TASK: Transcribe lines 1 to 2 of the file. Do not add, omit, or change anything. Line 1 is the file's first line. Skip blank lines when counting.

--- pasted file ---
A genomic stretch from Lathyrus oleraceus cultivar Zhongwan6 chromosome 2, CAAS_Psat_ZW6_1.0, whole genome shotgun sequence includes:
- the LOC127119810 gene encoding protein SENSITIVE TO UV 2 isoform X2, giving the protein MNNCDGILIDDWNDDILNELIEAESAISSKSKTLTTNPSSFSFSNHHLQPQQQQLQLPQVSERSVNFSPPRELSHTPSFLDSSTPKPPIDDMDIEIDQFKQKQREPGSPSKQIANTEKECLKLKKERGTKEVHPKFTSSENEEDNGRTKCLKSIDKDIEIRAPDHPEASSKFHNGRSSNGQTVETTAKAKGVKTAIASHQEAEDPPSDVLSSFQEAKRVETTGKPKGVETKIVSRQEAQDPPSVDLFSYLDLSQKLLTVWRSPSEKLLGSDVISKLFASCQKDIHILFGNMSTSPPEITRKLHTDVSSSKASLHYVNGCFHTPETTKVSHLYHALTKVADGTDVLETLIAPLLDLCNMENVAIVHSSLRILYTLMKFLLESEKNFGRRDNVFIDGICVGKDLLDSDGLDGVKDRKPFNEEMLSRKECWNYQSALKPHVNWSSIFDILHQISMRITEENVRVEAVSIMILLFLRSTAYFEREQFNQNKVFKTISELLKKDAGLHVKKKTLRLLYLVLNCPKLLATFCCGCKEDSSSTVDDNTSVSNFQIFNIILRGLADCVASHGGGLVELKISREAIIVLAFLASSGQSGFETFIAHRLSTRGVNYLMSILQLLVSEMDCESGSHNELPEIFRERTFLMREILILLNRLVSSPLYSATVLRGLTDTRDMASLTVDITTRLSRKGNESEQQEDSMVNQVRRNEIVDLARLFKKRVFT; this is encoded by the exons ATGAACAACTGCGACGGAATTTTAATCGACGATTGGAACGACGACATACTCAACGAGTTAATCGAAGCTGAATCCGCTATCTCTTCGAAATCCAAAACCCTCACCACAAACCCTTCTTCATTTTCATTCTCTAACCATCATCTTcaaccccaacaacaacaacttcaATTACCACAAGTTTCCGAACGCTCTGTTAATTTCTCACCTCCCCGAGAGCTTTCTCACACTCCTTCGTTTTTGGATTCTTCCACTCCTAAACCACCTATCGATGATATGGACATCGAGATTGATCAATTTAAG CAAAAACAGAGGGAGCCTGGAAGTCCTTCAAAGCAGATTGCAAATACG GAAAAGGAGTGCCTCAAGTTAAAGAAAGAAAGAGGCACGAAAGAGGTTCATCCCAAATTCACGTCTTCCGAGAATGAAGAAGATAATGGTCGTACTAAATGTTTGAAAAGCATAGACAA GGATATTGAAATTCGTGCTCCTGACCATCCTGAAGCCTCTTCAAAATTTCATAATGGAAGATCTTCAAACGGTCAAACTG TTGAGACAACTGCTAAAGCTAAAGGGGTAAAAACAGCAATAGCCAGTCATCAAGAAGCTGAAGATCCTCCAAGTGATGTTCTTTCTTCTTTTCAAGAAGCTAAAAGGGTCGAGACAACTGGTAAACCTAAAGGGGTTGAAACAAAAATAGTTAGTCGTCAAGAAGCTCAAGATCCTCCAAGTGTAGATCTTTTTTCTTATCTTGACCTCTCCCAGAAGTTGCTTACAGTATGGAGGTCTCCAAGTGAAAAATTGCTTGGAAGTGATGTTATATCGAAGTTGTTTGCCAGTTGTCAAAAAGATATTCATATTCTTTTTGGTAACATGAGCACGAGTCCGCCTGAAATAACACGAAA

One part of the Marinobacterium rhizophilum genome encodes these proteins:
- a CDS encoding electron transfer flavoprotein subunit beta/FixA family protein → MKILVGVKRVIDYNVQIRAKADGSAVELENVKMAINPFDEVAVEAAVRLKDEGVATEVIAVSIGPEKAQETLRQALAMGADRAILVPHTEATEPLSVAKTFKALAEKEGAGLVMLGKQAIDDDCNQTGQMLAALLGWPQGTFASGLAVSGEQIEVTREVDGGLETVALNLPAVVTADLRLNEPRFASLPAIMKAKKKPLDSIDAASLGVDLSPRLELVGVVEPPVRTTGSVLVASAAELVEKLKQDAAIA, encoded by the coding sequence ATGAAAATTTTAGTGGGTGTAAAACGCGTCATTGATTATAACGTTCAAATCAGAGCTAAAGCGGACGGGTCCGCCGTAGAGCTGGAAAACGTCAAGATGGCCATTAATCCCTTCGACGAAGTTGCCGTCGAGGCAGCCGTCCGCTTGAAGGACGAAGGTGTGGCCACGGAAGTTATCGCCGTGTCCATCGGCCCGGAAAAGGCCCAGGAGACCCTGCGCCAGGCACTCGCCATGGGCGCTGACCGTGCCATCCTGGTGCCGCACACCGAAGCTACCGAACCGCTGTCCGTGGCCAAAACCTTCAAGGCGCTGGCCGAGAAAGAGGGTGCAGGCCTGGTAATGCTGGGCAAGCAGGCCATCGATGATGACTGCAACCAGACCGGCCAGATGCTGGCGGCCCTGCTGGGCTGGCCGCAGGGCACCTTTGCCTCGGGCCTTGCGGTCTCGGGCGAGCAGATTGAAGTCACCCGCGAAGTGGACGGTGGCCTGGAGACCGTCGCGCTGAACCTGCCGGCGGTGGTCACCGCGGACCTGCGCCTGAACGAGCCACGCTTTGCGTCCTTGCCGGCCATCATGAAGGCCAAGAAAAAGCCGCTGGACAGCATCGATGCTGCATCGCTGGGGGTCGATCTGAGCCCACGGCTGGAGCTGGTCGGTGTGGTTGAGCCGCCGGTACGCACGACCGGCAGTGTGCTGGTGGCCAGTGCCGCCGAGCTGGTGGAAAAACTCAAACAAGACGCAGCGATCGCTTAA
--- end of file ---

A genomic stretch from Lathyrus oleraceus cultivar Zhongwan6 chromosome 2, CAAS_Psat_ZW6_1.0, whole genome shotgun sequence includes:
- the LOC127119810 gene encoding protein SENSITIVE TO UV 2 isoform X2, giving the protein MNNCDGILIDDWNDDILNELIEAESAISSKSKTLTTNPSSFSFSNHHLQPQQQQLQLPQVSERSVNFSPPRELSHTPSFLDSSTPKPPIDDMDIEIDQFKQKQREPGSPSKQIANTEKECLKLKKERGTKEVHPKFTSSENEEDNGRTKCLKSIDKDIEIRAPDHPEASSKFHNGRSSNGQTVETTAKAKGVKTAIASHQEAEDPPSDVLSSFQEAKRVETTGKPKGVETKIVSRQEAQDPPSVDLFSYLDLSQKLLTVWRSPSEKLLGSDVISKLFASCQKDIHILFGNMSTSPPEITRKLHTDVSSSKASLHYVNGCFHTPETTKVSHLYHALTKVADGTDVLETLIAPLLDLCNMENVAIVHSSLRILYTLMKFLLESEKNFGRRDNVFIDGICVGKDLLDSDGLDGVKDRKPFNEEMLSRKECWNYQSALKPHVNWSSIFDILHQISMRITEENVRVEAVSIMILLFLRSTAYFEREQFNQNKVFKTISELLKKDAGLHVKKKTLRLLYLVLNCPKLLATFCCGCKEDSSSTVDDNTSVSNFQIFNIILRGLADCVASHGGGLVELKISREAIIVLAFLASSGQSGFETFIAHRLSTRGVNYLMSILQLLVSEMDCESGSHNELPEIFRERTFLMREILILLNRLVSSPLYSATVLRGLTDTRDMASLTVDITTRLSRKGNESEQQEDSMVNQVRRNEIVDLARLFKKRVFT; this is encoded by the exons ATGAACAACTGCGACGGAATTTTAATCGACGATTGGAACGACGACATACTCAACGAGTTAATCGAAGCTGAATCCGCTATCTCTTCGAAATCCAAAACCCTCACCACAAACCCTTCTTCATTTTCATTCTCTAACCATCATCTTcaaccccaacaacaacaacttcaATTACCACAAGTTTCCGAACGCTCTGTTAATTTCTCACCTCCCCGAGAGCTTTCTCACACTCCTTCGTTTTTGGATTCTTCCACTCCTAAACCACCTATCGATGATATGGACATCGAGATTGATCAATTTAAG CAAAAACAGAGGGAGCCTGGAAGTCCTTCAAAGCAGATTGCAAATACG GAAAAGGAGTGCCTCAAGTTAAAGAAAGAAAGAGGCACGAAAGAGGTTCATCCCAAATTCACGTCTTCCGAGAATGAAGAAGATAATGGTCGTACTAAATGTTTGAAAAGCATAGACAA GGATATTGAAATTCGTGCTCCTGACCATCCTGAAGCCTCTTCAAAATTTCATAATGGAAGATCTTCAAACGGTCAAACTG TTGAGACAACTGCTAAAGCTAAAGGGGTAAAAACAGCAATAGCCAGTCATCAAGAAGCTGAAGATCCTCCAAGTGATGTTCTTTCTTCTTTTCAAGAAGCTAAAAGGGTCGAGACAACTGGTAAACCTAAAGGGGTTGAAACAAAAATAGTTAGTCGTCAAGAAGCTCAAGATCCTCCAAGTGTAGATCTTTTTTCTTATCTTGACCTCTCCCAGAAGTTGCTTACAGTATGGAGGTCTCCAAGTGAAAAATTGCTTGGAAGTGATGTTATATCGAAGTTGTTTGCCAGTTGTCAAAAAGATATTCATATTCTTTTTGGTAACATGAGCACGAGTCCGCCTGAAATAACACGAAA